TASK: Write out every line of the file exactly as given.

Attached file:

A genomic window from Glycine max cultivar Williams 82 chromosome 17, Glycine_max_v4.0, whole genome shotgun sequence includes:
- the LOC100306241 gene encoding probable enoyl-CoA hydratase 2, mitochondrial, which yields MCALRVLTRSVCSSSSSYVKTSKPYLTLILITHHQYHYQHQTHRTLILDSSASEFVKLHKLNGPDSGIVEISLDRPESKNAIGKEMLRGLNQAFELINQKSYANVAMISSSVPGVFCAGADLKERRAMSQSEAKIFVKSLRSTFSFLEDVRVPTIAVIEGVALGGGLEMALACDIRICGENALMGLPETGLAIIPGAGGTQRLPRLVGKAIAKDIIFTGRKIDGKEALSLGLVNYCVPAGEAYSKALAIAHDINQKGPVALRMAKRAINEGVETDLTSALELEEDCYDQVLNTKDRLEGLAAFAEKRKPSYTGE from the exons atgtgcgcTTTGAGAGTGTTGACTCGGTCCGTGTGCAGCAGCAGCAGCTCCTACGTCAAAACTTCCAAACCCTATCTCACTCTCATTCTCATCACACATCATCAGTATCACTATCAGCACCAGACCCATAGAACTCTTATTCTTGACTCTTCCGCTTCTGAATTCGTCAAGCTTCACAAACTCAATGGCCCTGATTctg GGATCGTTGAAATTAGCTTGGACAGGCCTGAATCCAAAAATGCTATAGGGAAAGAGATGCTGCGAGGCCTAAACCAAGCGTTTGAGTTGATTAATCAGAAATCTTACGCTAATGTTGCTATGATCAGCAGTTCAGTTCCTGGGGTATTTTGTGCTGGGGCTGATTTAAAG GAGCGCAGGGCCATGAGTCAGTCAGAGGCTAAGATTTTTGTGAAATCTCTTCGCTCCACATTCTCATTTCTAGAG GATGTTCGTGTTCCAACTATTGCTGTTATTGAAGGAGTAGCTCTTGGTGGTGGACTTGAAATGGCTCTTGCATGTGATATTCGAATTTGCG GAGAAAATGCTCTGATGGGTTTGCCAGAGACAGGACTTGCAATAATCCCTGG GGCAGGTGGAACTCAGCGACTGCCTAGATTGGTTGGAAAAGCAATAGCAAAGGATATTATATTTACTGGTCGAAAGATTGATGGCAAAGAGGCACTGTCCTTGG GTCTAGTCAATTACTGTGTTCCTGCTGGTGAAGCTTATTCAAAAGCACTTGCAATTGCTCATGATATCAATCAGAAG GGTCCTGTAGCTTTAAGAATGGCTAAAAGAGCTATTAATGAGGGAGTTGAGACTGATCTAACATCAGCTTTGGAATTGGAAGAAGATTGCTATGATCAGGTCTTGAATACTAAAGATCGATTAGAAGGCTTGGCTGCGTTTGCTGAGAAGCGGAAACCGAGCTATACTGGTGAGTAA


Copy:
A genomic window from Glycine max cultivar Williams 82 chromosome 17, Glycine_max_v4.0, whole genome shotgun sequence includes:
- the LOC100306241 gene encoding probable enoyl-CoA hydratase 2, mitochondrial, which yields MCALRVLTRSVCSSSSSYVKTSKPYLTLILITHHQYHYQHQTHRTLILDSSASEFVKLHKLNGPDSGIVEISLDRPESKNAIGKEMLRGLNQAFELINQKSYANVAMISSSVPGVFCAGADLKERRAMSQSEAKIFVKSLRSTFSFLEDVRVPTIAVIEGVALGGGLEMALACDIRICGENALMGLPETGLAIIPGAGGTQRLPRLVGKAIAKDIIFTGRKIDGKEALSLGLVNYCVPAGEAYSKALAIAHDINQKGPVALRMAKRAINEGVETDLTSALELEEDCYDQVLNTKDRLEGLAAFAEKRKPSYTGE from the exons atgtgcgcTTTGAGAGTGTTGACTCGGTCCGTGTGCAGCAGCAGCAGCTCCTACGTCAAAACTTCCAAACCCTATCTCACTCTCATTCTCATCACACATCATCAGTATCACTATCAGCACCAGACCCATAGAACTCTTATTCTTGACTCTTCCGCTTCTGAATTCGTCAAGCTTCACAAACTCAATGGCCCTGATTctg GGATCGTTGAAATTAGCTTGGACAGGCCTGAATCCAAAAATGCTATAGGGAAAGAGATGCTGCGAGGCCTAAACCAAGCGTTTGAGTTGATTAATCAGAAATCTTACGCTAATGTTGCTATGATCAGCAGTTCAGTTCCTGGGGTATTTTGTGCTGGGGCTGATTTAAAG GAGCGCAGGGCCATGAGTCAGTCAGAGGCTAAGATTTTTGTGAAATCTCTTCGCTCCACATTCTCATTTCTAGAG GATGTTCGTGTTCCAACTATTGCTGTTATTGAAGGAGTAGCTCTTGGTGGTGGACTTGAAATGGCTCTTGCATGTGATATTCGAATTTGCG GAGAAAATGCTCTGATGGGTTTGCCAGAGACAGGACTTGCAATAATCCCTGG GGCAGGTGGAACTCAGCGACTGCCTAGATTGGTTGGAAAAGCAATAGCAAAGGATATTATATTTACTGGTCGAAAGATTGATGGCAAAGAGGCACTGTCCTTGG GTCTAGTCAATTACTGTGTTCCTGCTGGTGAAGCTTATTCAAAAGCACTTGCAATTGCTCATGATATCAATCAGAAG GGTCCTGTAGCTTTAAGAATGGCTAAAAGAGCTATTAATGAGGGAGTTGAGACTGATCTAACATCAGCTTTGGAATTGGAAGAAGATTGCTATGATCAGGTCTTGAATACTAAAGATCGATTAGAAGGCTTGGCTGCGTTTGCTGAGAAGCGGAAACCGAGCTATACTGGTGAGTAA